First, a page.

As early as 1902, the Oregon State Fish Commission established an experimental hatchery station on the Coquille River, near Bandon on the southern Oregon Coast. In 1910, the commission leased property adjacent to the river and constructed a simple hatchery building. The commission had also recently established six other hatcheries …
The Natural Setting
The Coastal Landscape
The Oregon Coast is a sliver of land between the mountains and the sea, almost three hundred miles long and an average of about fifty miles wide, measured from the high-tide mark to the crest of the Coast Range. The landscape feels rough and unfinished, perhaps because its geological story is still being told. The Pacific Northwest is one of the most geologically active regions on earth, with earthquakes, volcanoes, and young mountains still shaping the land. The roughness is palpable in the shape of the mountains, relatively low but steep, rugged, and dissected with river canyons. The coastal area falls into two physiographic regions: the Oregon Coast Range, stretching between the Columbia and Coquille rivers, and the Klamath Mountains, south from the town of Bandon to the California state line.
The coast is legendary for its rain, which is interrupted in the summer by three months of relatively dry weather. Moisture is brought inshore by Pacific storms, softer mists and fogs drift in, and coastal rivers carry water from the mountains to the sea in an endless cycle. With the exception of the more leisurely Columbia, the rivers race down their conifer-studded canyons before slowing into lower-lying channels lined with cottonwoods, alders, willows, and deciduous shrubs. As they near the ocean, the rivers widen and wend their way through grassy river bottoms. Some flow into broad estuaries, while others empty directly into the sea.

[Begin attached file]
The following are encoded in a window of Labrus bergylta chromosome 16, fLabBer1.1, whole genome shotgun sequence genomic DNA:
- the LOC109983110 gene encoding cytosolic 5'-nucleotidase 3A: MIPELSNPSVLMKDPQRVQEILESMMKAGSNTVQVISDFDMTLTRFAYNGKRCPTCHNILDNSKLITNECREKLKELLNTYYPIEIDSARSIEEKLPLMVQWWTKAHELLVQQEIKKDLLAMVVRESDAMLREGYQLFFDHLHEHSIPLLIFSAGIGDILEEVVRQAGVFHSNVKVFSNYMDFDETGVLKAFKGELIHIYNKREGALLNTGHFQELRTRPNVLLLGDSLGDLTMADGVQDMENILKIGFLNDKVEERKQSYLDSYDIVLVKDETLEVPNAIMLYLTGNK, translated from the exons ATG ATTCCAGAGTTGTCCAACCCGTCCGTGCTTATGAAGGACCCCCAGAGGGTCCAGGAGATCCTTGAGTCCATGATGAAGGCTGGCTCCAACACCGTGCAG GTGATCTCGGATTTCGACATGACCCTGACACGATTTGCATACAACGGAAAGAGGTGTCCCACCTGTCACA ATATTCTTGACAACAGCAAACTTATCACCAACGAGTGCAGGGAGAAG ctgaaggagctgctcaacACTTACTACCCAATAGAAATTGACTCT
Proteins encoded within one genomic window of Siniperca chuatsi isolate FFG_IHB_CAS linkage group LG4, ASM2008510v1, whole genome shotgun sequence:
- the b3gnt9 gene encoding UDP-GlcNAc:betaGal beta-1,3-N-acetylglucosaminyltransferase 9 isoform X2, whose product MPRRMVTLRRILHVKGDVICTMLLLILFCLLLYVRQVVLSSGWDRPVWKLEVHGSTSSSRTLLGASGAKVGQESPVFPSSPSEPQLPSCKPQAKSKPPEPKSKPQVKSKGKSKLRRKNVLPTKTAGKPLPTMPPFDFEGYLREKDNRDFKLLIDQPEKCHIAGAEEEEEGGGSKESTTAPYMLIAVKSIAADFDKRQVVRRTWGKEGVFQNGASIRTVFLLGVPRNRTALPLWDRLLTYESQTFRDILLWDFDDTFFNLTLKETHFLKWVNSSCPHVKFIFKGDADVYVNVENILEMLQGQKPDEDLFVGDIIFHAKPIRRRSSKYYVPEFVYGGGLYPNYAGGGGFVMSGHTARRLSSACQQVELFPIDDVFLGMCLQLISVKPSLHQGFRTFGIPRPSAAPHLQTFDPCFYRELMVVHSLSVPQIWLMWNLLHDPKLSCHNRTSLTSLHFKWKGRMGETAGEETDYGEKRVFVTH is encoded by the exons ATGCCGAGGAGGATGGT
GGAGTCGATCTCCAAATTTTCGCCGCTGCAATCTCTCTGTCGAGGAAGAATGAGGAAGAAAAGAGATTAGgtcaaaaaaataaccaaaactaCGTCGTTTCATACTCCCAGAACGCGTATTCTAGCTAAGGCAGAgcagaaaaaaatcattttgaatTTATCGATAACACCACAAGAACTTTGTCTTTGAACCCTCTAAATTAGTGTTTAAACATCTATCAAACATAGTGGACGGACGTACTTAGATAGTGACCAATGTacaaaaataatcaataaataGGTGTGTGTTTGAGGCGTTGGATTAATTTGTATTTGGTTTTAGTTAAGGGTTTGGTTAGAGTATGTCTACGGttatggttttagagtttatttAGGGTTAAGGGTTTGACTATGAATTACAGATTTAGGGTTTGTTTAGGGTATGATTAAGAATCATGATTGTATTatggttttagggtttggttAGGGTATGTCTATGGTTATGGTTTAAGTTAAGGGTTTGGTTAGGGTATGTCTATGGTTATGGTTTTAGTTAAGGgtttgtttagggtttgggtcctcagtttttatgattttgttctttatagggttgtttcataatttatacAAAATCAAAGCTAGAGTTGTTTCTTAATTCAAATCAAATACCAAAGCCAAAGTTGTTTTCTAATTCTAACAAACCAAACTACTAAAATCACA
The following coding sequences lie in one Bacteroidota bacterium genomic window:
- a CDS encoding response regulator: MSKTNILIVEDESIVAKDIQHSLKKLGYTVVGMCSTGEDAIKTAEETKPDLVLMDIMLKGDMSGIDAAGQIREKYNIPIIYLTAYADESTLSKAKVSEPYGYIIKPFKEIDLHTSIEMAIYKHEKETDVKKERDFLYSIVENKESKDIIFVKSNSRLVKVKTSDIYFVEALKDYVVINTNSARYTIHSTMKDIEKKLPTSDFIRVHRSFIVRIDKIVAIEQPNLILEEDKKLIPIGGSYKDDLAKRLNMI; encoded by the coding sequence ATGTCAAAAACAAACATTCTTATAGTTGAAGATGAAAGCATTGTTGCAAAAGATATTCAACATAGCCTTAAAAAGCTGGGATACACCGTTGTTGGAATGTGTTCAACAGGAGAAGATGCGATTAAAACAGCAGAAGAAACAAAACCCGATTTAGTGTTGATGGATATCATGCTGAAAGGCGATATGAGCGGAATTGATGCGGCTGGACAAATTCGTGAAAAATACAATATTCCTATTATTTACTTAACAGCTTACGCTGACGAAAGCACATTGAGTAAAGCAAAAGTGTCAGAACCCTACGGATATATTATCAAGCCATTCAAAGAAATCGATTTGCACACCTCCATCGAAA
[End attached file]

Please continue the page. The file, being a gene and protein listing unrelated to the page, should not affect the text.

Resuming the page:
The Columbia, largest by far of the coastal rivers, flows into the ocean at Astoria on the Oregon-Washington state line. About thirty miles to the south, the Tillamook and four other rivers empty into the sock-shaped Tillamook estuary. It is about forty miles to the next major river to the south, the Siletz, at Gleneden Beach. Twenty miles farther, the Yaquina River forms a good-sized estuary at Newport. Another twenty miles south, the Alsea empties into a smaller bay at Waldport. Then the coastline rises to a series of headlands, beginning with Cape Perpetua, that juts into the ocean south of Yachats.
From Cape Perpetua to Florence, the coastline traverses a series of east-west ridges drained by small creeks. The Siuslaw River enters Florence’s small estuary, and the Smith and Umpqua Rivers form a larger estuary at Reedsport before bisecting the forty-mile-long strip of sand dunes that stretches from Florence to North Bend.
The largest estuary south of the Columbia is Coos Bay, formed by the Coos River and its several inlets and sloughs. South of the mouth of the Coquille River at Bandon, the Klamath Mountains begin to press up against the coastline and the rivers flow straight into the ocean. The Coquille enters the Pacific in at Bandon, and the Sixes and Elk Rivers enter at Port Orford. In between is Cape Blanco, the westernmost point in Oregon. Along the stretch of coastline where the Rogue River enters the Pacific at Gold Beach and the Chetco enters at Brookings, the climate is warmer, the harbors are smaller, and the communities are more isolated than is the case farther north.
The Oregon Coast is a landscape of mild temperatures, lush vegetation, and abundant terrestrial and sea life. With the exception of the Columbia, coastal river valleys are narrow, and there is little arable land in the mountainous and forested landscape. While farming has been important in the Euro-American settlement of the coast, it has nearly always played a secondary role to timber, the area’s major economic engine.